Wednesday, June 23, 2010


We have a new pet.

My mother asked "How did you let yourself be talked into that?" Ironically, it was all my idea. Last Saturday morning I was walking the dog, and hadn't gone a block from our house when was walking right by a yard sale where a girl was selling, among other things, a gecko. She offered me the gecko (she called him Iggy Pop), the 20 gallon tank it was in, the rocks, sand, hidey hole log, water dish, and heat rock. For $12.00.

Interesting. Tell me about the gecko. How much care does it take?
Almost none, she tells me. (She is mistaken. More about that later.) You feed it every other week, dump in a container of crickets. Scoop out the poop occasionally. Walk away. What could be easier?

Wow! Sounds GREAT! I am sold! I am imagining a pet trade-up. The girls can take care of the gecko, whereas the fish have become my problem. I have been battling the algae slime in the stupid fish tank for two years, ever since my well intentioned neighbor dropped a half a can of fish flakes in the tank while he was fish sitting for us. The tank has never been the same since, no matter how thoroughly I clean it. I am ready to dump out the Fish Who Will Not Die, and drop the whole thing in the trash.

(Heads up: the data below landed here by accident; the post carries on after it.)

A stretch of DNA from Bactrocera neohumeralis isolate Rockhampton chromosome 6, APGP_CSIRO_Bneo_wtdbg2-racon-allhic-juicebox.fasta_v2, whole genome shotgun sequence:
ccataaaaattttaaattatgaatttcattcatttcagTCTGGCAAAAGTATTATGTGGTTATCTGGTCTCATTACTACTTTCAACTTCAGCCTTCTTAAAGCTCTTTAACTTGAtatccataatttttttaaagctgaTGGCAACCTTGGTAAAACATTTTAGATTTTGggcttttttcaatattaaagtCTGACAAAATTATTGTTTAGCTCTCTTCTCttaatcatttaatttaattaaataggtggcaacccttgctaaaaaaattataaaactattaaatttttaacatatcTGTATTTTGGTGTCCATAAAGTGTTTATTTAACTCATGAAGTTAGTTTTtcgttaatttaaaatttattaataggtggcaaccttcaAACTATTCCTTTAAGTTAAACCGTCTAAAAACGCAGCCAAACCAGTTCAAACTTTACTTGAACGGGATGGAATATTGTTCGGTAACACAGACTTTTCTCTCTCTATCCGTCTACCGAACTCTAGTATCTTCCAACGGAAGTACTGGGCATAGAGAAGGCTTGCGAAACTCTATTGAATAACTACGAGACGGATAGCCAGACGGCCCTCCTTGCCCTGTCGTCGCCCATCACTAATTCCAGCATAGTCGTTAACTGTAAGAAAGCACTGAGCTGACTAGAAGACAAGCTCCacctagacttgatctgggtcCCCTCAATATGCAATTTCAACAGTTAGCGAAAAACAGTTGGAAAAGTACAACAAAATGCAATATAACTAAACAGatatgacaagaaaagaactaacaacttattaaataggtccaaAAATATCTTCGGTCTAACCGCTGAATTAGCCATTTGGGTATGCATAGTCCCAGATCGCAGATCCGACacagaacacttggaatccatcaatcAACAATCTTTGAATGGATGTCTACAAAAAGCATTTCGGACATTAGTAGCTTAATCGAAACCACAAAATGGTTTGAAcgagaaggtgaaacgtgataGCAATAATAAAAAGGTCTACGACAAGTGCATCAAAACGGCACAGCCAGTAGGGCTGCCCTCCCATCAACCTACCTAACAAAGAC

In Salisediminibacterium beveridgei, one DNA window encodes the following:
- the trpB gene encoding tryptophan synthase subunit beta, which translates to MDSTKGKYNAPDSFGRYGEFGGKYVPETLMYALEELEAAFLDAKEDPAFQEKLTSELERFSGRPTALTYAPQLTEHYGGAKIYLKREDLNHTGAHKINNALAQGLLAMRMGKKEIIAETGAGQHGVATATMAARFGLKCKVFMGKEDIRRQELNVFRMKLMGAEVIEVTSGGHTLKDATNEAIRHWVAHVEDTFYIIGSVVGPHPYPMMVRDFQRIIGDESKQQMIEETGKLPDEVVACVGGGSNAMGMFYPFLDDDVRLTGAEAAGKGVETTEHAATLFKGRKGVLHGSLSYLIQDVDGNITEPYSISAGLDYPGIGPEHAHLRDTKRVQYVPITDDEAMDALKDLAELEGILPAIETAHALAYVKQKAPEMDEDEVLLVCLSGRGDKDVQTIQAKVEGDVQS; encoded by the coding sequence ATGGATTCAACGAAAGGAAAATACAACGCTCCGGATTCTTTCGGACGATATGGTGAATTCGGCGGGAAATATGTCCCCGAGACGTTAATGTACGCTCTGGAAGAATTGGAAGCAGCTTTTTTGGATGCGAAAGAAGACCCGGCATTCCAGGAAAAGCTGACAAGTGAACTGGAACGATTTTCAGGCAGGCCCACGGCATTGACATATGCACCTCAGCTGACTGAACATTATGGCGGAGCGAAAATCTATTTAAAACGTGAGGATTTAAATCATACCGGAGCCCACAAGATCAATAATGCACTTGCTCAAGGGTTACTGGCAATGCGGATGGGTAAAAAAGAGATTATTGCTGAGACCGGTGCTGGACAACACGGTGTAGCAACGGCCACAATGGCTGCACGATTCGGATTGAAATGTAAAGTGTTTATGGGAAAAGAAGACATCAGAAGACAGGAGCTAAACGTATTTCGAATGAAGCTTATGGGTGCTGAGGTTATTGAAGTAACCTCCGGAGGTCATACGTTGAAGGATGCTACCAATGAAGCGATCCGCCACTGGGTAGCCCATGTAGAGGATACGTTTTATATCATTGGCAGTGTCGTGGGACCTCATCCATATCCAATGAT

I called Hubby, back home with the girls. A gecko? Why a gecko? Because it's here, it's cheap, it's easy, it's more interesting than fish. Fine, whatever. He is okay with a gecko.
Put the girls on the phone. I talked to a girl. What do you think about trading the fish and fish tank for a gecko? They are thrilled. There is whooping and hollering. By the time the dog and I finish his walk and get home they have gotten themselves dressed and are sitting at the front door. Cash in hand we go collect our new gecko.

Garage sale girl tells us he's hungry, he probably hasn't eaten in over a week. So I carry him to our house, and after lunch we head to the pet store for crickets.

The enthusiastic animal enthusiast at the pet store is the source of all gecko information. It is from him that I learn our gecko (a common spotted leopard gecko) has been the victim of gecko neglect, and is miserable and malnourished. Normally a gecko's tail is kind of fat looking. Some of the ones on the internet have tails about as fat as their bodies. Our gecko's tail is nearly as thin as a regular lizard's. Oh my. How do we make him better? How do we nurse him back to full robust gecko health and fat-tailness? How?

Well, let me tell you. First of all, he (really a she) requires a basking lamp ($13.00 for the bulb, $14 for the lamp with a clamp, and those are the cheap ones. An expensive bulb is $60.00). The light should be 12 hours on, 12 hours off. (Labor Intensive! I'm thinking Electric Timer.) The heat rock she came with is AWFUL! It could burn her! She needs a heating pad placed under the tank. No I don't want to buy the reptile warming pad. I have a regular old heating pad at home, that will have to do.